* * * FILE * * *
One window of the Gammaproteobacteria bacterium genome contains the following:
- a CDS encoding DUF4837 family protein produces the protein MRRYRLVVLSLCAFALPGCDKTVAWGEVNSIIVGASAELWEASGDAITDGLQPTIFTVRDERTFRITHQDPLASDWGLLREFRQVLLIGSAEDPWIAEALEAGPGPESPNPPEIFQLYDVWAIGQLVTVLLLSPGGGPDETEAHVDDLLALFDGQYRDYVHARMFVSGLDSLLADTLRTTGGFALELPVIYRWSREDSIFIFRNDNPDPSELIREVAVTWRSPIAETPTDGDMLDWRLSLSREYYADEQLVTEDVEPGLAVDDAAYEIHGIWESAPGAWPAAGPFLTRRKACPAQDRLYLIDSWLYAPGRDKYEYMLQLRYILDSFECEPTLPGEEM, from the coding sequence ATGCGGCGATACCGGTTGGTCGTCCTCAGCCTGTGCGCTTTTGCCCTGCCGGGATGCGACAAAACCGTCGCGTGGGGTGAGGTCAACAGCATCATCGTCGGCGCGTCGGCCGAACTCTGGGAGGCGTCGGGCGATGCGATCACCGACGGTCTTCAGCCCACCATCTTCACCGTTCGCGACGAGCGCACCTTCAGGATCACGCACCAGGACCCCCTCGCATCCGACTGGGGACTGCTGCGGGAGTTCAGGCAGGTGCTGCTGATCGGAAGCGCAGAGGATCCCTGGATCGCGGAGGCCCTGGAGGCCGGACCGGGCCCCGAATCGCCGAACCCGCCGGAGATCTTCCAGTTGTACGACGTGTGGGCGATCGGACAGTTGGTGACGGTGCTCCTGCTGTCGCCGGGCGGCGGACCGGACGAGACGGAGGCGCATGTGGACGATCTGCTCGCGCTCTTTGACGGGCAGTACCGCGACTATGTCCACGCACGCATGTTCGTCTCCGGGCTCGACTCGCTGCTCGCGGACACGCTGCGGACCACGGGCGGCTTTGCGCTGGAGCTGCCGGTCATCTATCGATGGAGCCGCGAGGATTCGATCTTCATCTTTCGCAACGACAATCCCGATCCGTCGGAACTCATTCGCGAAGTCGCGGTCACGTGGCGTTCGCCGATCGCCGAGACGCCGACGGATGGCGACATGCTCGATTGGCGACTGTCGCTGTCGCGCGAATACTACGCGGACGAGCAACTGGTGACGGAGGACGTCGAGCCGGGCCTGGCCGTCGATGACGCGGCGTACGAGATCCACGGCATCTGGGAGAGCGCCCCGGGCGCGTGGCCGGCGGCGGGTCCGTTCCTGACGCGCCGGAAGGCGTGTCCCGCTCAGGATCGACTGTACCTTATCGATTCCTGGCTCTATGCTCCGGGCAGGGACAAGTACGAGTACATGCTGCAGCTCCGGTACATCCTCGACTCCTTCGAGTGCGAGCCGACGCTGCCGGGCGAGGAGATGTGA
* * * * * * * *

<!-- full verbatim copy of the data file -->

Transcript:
One window of the Gammaproteobacteria bacterium genome contains the following:
- a CDS encoding DUF4837 family protein produces the protein MRRYRLVVLSLCAFALPGCDKTVAWGEVNSIIVGASAELWEASGDAITDGLQPTIFTVRDERTFRITHQDPLASDWGLLREFRQVLLIGSAEDPWIAEALEAGPGPESPNPPEIFQLYDVWAIGQLVTVLLLSPGGGPDETEAHVDDLLALFDGQYRDYVHARMFVSGLDSLLADTLRTTGGFALELPVIYRWSREDSIFIFRNDNPDPSELIREVAVTWRSPIAETPTDGDMLDWRLSLSREYYADEQLVTEDVEPGLAVDDAAYEIHGIWESAPGAWPAAGPFLTRRKACPAQDRLYLIDSWLYAPGRDKYEYMLQLRYILDSFECEPTLPGEEM, from the coding sequence ATGCGGCGATACCGGTTGGTCGTCCTCAGCCTGTGCGCTTTTGCCCTGCCGGGATGCGACAAAACCGTCGCGTGGGGTGAGGTCAACAGCATCATCGTCGGCGCGTCGGCCGAACTCTGGGAGGCGTCGGGCGATGCGATCACCGACGGTCTTCAGCCCACCATCTTCACCGTTCGCGACGAGCGCACCTTCAGGATCACGCACCAGGACCCCCTCGCATCCGACTGGGGACTGCTGCGGGAGTTCAGGCAGGTGCTGCTGATCGGAAGCGCAGAGGATCCCTGGATCGCGGAGGCCCTGGAGGCCGGACCGGGCCCCGAATCGCCGAACCCGCCGGAGATCTTCCAGTTGTACGACGTGTGGGCGATCGGACAGTTGGTGACGGTGCTCCTGCTGTCGCCGGGCGGCGGACCGGACGAGACGGAGGCGCATGTGGACGATCTGCTCGCGCTCTTTGACGGGCAGTACCGCGACTATGTCCACGCACGCATGTTCGTCTCCGGGCTCGACTCGCTGCTCGCGGACACGCTGCGGACCACGGGCGGCTTTGCGCTGGAGCTGCCGGTCATCTATCGATGGAGCCGCGAGGATTCGATCTTCATCTTTCGCAACGACAATCCCGATCCGTCGGAACTCATTCGCGAAGTCGCGGTCACGTGGCGTTCGCCGATCGCCGAGACGCCGACGGATGGCGACATGCTCGATTGGCGACTGTCGCTGTCGCGCGAATACTACGCGGACGAGCAACTGGTGACGGAGGACGTCGAGCCGGGCCTGGCCGTCGATGACGCGGCGTACGAGATCCACGGCATCTGGGAGAGCGCCCCGGGCGCGTGGCCGGCGGCGGGTCCGTTCCTGACGCGCCGGAAGGCGTGTCCCGCTCAGGATCGACTGTACCTTATCGATTCCTGGCTCTATGCTCCGGGCAGGGACAAGTACGAGTACATGCTGCAGCTCCGGTACATCCTCGACTCCTTCGAGTGCGAGCCGACGCTGCCGGGCGAGGAGATGTGA